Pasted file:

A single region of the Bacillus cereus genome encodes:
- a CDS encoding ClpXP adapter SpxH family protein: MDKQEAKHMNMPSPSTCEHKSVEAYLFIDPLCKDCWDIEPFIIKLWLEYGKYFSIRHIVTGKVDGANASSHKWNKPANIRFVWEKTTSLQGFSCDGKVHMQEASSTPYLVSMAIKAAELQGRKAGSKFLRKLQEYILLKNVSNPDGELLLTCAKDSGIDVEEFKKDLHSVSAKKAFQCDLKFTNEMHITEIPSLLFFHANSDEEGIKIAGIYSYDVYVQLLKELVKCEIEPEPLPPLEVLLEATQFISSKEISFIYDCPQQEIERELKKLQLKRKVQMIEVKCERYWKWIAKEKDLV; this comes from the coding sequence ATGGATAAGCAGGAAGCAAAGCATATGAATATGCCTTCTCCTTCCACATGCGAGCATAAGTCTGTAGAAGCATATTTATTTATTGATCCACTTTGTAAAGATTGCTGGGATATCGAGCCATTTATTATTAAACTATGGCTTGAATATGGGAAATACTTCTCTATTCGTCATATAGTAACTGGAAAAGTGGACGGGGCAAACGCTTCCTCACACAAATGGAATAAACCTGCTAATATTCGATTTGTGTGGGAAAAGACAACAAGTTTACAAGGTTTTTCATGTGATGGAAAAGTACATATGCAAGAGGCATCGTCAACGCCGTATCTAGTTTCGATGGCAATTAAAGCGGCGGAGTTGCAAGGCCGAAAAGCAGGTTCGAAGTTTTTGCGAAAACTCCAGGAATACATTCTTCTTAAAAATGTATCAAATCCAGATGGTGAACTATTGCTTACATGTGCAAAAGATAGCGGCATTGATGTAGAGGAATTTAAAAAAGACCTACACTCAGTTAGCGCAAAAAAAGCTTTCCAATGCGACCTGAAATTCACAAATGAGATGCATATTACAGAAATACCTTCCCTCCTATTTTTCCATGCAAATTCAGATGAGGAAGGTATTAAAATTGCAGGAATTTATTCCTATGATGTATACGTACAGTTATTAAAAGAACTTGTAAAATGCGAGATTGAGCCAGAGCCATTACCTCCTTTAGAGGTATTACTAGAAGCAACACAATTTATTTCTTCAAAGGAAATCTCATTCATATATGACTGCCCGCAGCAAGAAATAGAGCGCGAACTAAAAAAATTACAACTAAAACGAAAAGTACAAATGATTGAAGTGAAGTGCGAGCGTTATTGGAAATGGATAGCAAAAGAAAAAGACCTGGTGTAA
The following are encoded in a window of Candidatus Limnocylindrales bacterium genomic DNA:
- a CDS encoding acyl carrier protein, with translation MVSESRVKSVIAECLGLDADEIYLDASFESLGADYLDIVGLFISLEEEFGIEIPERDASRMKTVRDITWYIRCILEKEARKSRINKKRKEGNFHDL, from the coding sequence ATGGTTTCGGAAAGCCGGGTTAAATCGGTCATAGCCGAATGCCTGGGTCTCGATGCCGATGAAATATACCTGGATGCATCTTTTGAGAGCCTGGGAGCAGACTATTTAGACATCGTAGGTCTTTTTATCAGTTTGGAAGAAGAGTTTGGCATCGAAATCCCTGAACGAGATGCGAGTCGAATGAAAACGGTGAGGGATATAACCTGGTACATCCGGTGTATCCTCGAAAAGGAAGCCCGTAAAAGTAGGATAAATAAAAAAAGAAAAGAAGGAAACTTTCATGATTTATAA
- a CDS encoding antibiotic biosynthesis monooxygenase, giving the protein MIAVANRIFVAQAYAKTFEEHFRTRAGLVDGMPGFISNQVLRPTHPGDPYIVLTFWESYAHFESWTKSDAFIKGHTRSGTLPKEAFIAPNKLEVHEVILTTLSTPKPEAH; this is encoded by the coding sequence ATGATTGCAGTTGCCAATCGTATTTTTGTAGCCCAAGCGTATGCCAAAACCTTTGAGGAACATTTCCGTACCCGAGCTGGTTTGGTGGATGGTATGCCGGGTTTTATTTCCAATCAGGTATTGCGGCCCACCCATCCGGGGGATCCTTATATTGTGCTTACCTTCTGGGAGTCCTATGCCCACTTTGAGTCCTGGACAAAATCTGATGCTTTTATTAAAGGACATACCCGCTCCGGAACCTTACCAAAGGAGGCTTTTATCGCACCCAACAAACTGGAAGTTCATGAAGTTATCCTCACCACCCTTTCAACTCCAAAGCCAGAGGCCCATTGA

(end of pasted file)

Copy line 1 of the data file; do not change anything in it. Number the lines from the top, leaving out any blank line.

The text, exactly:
A single region of the Bacillus cereus genome encodes: